Injury Prevention

Football

According to the American Academy of Orthopedic Surgeons, 448,000 football-related injuries occur to children and teenagers under age 15 each year. These injuries are treated in clinics, doctor’s offices and emergency departments throughout the country. In addition, 20 percent of high school football players sustain mild to severe traumatic brain injuries and players with brain injuries are six times as likely to sustain new injuries.

Safety Tips

In order to help prevent injuries on the gridiron, appropriate protective equipment is the best place to start. Necessary equipment includes:

  • Helmets
  • Shoulder pads, hip pads, tail pads and knee pads
  • Pants (one piece or shell)
  • Thigh guards
  • Athletic supporter
  • Mouth guard with keeper strap. Mouth guards do more than protect teeth. They protect lips, cheeks and the tongue from being cut or bruised. They also reduce the chances of jawbone fractures by absorbing the energy of blows to the face.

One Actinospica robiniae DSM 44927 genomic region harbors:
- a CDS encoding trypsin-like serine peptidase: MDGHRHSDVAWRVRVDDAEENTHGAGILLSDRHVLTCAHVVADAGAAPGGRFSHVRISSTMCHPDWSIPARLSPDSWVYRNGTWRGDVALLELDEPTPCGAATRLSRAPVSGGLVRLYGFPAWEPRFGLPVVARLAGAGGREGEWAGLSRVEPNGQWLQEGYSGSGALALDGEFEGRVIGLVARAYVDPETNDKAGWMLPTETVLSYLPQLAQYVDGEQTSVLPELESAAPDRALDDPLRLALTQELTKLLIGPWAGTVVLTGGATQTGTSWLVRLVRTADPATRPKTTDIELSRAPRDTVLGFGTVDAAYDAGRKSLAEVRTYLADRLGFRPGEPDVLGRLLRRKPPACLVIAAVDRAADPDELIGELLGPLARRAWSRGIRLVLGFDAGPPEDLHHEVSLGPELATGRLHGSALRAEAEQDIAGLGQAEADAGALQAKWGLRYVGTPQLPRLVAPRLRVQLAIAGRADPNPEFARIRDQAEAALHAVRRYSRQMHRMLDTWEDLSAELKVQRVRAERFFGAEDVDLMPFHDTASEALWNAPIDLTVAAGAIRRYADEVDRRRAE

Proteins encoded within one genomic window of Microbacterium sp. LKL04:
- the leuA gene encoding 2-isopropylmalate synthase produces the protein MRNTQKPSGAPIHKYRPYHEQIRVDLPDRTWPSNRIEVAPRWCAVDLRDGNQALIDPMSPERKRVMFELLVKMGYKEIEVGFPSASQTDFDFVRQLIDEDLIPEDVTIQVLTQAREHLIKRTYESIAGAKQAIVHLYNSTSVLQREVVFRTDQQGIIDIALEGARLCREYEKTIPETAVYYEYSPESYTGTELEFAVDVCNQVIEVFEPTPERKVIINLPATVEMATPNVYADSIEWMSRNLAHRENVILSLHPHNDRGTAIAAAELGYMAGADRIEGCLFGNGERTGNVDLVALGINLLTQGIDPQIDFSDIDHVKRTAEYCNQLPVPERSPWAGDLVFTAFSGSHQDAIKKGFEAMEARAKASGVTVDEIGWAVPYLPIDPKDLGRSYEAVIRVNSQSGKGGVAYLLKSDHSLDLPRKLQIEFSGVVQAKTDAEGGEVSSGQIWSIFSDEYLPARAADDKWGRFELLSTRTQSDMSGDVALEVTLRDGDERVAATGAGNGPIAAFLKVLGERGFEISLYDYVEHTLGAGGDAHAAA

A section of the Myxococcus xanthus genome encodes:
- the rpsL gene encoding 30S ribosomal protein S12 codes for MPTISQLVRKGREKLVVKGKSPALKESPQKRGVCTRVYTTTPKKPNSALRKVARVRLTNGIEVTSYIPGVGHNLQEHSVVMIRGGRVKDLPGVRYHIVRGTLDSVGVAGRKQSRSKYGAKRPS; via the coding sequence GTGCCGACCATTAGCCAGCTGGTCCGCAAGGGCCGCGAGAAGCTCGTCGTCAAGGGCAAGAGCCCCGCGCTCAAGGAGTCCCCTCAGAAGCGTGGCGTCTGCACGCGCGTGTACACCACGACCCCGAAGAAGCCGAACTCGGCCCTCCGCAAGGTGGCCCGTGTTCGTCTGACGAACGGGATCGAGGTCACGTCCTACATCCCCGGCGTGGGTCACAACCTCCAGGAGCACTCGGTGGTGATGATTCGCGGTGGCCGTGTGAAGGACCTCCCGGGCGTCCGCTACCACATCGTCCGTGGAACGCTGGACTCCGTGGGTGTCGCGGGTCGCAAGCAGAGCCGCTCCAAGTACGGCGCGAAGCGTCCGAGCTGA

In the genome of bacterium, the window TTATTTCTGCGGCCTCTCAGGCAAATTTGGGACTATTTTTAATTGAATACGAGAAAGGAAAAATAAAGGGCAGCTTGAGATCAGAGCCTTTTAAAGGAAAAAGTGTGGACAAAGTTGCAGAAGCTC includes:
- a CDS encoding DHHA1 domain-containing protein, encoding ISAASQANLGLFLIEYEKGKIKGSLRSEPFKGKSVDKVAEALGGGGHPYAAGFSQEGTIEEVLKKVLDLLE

• Shoes – Players can wear sneakers or non-detachable, rubber-cleated shoes. Detachable cleats of a soft composition also are allowed in some leagues. Check with your coach about the type of shoes allowed in your league.
  • If eyeglasses must be worn, they should be approved glasses with non-shattering safety glass. Contact lenses can be worn alternatively.

Make sure equipment is age- and size-appropriate and in good condition.

In addition to the proper equipment, general injury prevention guidelines also need to be followed. Take the following steps to ensure player safety.

  • Have your child get a physical before each season.
  • Children and youths should be in proper physical condition to play football. They should train and participate in conditioning practices before each season.
  • Make sure the head coach has the appropriate qualifications.
  • Make sure the coach is aware of any medical conditions your child may have.
  • Ensure that there is a person certified in CPR and first aid present for all games and practices.
  • Steroids have been shown to increase muscle mass, but can cause serious life-threatening complications. Encourage players to not use steroids.
  • Teach players the rules of the sport.
  • Encourage players to let the coach know when they are hurt.
  • Warm up before playing and cool down afterwards to prevent muscle pulls and tendon ruptures.
  • Drink enough water or sport drink before, during and after all games and practices.

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Last Update
May 28, 2008
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Last Update
May 28, 2008
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